Retail nostalgia, shelved by online shopping

Lee Siegel / New York Times News Service /

Published Nov 28, 2012 at 04:00AM

For all the feverish talk this last campaign season about taxes, immigration, taxes, Benghazi, taxes, Medicare, taxes, Iran, taxes, etc., there was one topic whose absence left me disappointed: department stores.

Yes, department stores. They are vital to the future of the middle class. They are essential to the preservation of American democracy.

Among civilized people, it is part of Christmas tradition to deplore the coarse commercialization of Christmas tradition. Stores putting up their holiday decorations earlier and earlier every year? The retail equivalent of the melting Arctic ice cap. Black Friday? An annual violation of human rights. But when the Founding Fathers penned those immortal words, life, liberty and the pursuit of happiness, they were thinking of Bloomingdale’s.

You might say that department stores run in my blood. I grew up in northern New Jersey, and Northern New Jerseyans do department-store retail the way 15th-century Florentines did painting and sculpture. As a boy, I was the Botticelli of Bamberger’s.

That bygone house of treasures was where my friends and I first discovered the alchemy that lay in purchasable things. Racing up and down the magic-beanstalk escalators, we played hide-and-seek, taking refuge on the different floors. It was the height of the Cold War. We were steeped in Bond and spy movies. Our parents might have been screaming at each other at home (it was also the time of countercultural temptation and crumbling marriages), but moving among the dark suits and somber raincoats of the Men’s Department, as if on secret business in East Germany, you had a special destiny that made you invulnerable to mere domestic strife. Missoni Impossible.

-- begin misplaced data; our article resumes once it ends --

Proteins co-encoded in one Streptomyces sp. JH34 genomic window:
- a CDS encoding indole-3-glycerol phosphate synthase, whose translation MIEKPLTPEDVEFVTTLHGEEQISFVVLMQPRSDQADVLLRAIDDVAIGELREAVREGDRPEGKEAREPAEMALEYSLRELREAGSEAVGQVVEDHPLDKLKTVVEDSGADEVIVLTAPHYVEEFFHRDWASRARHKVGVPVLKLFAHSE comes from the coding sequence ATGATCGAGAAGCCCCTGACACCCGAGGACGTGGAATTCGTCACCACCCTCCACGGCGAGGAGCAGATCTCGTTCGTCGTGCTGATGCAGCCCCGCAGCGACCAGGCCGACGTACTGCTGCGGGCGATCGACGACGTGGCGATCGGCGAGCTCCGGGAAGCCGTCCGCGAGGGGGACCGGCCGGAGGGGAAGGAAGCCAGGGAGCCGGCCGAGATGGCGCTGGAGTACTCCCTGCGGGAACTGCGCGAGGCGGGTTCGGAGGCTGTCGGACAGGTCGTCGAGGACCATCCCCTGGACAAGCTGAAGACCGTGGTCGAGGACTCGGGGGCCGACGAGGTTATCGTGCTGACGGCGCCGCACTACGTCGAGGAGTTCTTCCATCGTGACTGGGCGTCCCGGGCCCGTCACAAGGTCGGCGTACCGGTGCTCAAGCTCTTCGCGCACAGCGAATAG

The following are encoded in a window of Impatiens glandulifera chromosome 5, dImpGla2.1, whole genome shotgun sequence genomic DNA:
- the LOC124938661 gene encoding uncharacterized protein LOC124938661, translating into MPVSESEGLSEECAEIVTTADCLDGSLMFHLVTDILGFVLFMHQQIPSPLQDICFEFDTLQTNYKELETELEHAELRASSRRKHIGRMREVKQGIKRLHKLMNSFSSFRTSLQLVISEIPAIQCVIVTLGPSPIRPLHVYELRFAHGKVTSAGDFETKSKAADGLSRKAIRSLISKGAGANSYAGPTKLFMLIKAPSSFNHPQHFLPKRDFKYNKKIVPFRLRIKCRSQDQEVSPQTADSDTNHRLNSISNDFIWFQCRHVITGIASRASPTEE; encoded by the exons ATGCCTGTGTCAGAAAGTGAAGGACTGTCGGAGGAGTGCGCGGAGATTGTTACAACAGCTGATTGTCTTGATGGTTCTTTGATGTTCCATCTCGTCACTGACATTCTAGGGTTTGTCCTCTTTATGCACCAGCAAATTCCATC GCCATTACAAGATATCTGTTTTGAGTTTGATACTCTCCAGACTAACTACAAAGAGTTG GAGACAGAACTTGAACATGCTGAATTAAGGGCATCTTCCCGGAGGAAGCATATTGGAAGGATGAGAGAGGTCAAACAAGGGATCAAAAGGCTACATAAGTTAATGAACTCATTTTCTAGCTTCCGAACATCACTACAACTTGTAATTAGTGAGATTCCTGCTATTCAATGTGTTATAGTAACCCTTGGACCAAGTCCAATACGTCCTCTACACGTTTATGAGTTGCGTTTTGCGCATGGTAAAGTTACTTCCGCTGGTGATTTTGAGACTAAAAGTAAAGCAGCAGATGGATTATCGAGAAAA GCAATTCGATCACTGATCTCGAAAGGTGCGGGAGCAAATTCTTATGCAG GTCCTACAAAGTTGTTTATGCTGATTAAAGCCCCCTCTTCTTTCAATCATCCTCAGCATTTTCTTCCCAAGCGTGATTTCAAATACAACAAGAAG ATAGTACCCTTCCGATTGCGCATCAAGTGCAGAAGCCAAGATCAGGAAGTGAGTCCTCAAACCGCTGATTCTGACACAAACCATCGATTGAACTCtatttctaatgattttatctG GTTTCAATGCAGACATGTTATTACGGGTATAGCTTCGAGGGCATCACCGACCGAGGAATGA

Each floor was a world unto itself. In the Women’s Department, you could slip into an oversized Anne Klein coat and barely suppress your giggles as your pursuing friends walked right by you. From there, you sneaked up to the furniture floors, where you could reign over principalities of things that were off limits at home.

My parents had, it seemed, spent years talking about buying a fancy upholstered sofa the way the Allies had planned D-Day. Yet when the item arrived with the ceremony of a lifetime’s crowning achievement, my mother immediately entombed it in a thick plastic sheet and made touching it a taboo on the order of incest.

Among the furniture for sale, however, I could loll on the sofas like the man of the house, sit behind mahogany desks with an air of my father’s (waning) authority. I could be physically intimate with unattainable things. That was how eros first entered my life.

An atmosphere of eros surrounded the environment of items for sale. The realms of floors, of different departments. Passing through Housewares, and Electronics, and Dining Room Furniture, and Bedding, and Sporting Goods and Toys, it was as if you were passing through the seasons and the cycles of life. And though so many of these experiences — the men’s suits, the grownup furniture — lay in the future, you knew that as time went on, they could be acquired. The fact that these things could be yours, and that therefore life seemed under your control, gave you a sense of power.